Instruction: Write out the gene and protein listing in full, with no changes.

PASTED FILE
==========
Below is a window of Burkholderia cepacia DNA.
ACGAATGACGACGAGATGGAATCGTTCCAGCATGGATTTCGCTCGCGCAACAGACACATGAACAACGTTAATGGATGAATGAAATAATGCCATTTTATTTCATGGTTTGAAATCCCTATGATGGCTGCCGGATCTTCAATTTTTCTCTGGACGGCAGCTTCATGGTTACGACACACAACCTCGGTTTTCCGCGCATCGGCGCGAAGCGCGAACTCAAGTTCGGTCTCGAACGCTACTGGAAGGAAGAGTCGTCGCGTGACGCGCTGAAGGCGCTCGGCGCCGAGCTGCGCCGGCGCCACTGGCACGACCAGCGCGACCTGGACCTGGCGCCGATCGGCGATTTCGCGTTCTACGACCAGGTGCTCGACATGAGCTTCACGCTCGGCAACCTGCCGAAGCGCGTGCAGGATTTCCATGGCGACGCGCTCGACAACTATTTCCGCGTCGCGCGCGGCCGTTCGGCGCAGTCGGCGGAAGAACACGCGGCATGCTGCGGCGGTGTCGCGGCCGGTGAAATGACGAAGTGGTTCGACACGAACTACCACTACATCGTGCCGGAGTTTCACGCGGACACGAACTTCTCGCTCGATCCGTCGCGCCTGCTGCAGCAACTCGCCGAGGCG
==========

Below is a window of Burkholderia cepacia DNA.
ACGAATGACGACGAGATGGAATCGTTCCAGCATGGATTTCGCTCGCGCAACAGACACATGAACAACGTTAATGGATGAATGAAATAATGCCATTTTATTTCATGGTTTGAAATCCCTATGATGGCTGCCGGATCTTCAATTTTTCTCTGGACGGCAGCTTCATGGTTACGACACACAACCTCGGTTTTCCGCGCATCGGCGCGAAGCGCGAACTCAAGTTCGGTCTCGAACGCTACTGGAAGGAAGAGTCGTCGCGTGACGCGCTGAAGGCGCTCGGCGCCGAGCTGCGCCGGCGCCACTGGCACGACCAGCGCGACCTGGACCTGGCGCCGATCGGCGATTTCGCGTTCTACGACCAGGTGCTCGACATGAGCTTCACGCTCGGCAACCTGCCGAAGCGCGTGCAGGATTTCCATGGCGACGCGCTCGACAACTATTTCCGCGTCGCGCGCGGCCGTTCGGCGCAGTCGGCGGAAGAACACGCGGCATGCTGCGGCGGTGTCGCGGCCGGTGAAATGACGAAGTGGTTCGACACGAACTACCACTACATCGTGCCGGAGTTTCACGCGGACACGAACTTCTCGCTCGATCCGTCGCGCCTGCTGCAGCAACTCGCCGAGGCG